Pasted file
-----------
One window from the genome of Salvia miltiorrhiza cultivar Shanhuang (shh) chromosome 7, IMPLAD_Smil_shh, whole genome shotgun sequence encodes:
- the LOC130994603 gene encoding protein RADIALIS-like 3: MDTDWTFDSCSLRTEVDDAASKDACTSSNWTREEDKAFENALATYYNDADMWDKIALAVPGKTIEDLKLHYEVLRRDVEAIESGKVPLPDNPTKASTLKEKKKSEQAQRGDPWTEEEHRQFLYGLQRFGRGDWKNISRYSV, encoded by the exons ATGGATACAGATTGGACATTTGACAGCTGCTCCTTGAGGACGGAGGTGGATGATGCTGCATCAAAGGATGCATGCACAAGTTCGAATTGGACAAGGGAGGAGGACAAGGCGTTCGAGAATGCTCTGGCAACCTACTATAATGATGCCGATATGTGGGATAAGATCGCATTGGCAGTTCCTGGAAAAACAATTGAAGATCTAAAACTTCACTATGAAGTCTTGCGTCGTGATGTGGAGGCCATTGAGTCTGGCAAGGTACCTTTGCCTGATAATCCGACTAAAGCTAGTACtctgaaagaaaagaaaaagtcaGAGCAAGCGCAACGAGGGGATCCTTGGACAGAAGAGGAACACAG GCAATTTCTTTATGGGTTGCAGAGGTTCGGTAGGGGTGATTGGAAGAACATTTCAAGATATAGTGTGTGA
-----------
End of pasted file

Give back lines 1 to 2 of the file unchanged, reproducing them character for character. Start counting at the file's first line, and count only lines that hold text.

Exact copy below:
One window from the genome of Salvia miltiorrhiza cultivar Shanhuang (shh) chromosome 7, IMPLAD_Smil_shh, whole genome shotgun sequence encodes:
- the LOC130994603 gene encoding protein RADIALIS-like 3: MDTDWTFDSCSLRTEVDDAASKDACTSSNWTREEDKAFENALATYYNDADMWDKIALAVPGKTIEDLKLHYEVLRRDVEAIESGKVPLPDNPTKASTLKEKKKSEQAQRGDPWTEEEHRQFLYGLQRFGRGDWKNISRYSV, encoded by the exons ATGGATACAGATTGGACATTTGACAGCTGCTCCTTGAGGACGGAGGTGGATGATGCTGCATCAAAGGATGCATGCACAAGTTCGAATTGGACAAGGGAGGAGGACAAGGCGTTCGAGAATGCTCTGGCAACCTACTATAATGATGCCGATATGTGGGATAAGATCGCATTGGCAGTTCCTGGAAAAACAATTGAAGATCTAAAACTTCACTATGAAGTCTTGCGTCGTGATGTGGAGGCCATTGAGTCTGGCAAGGTACCTTTGCCTGATAATCCGACTAAAGCTAGTACtctgaaagaaaagaaaaagtcaGAGCAAGCGCAACGAGGGGATCCTTGGACAGAAGAGGAACACAG GCAATTTCTTTATGGGTTGCAGAGGTTCGGTAGGGGTGATTGGAAGAACATTTCAAGATATAGTGTGTGA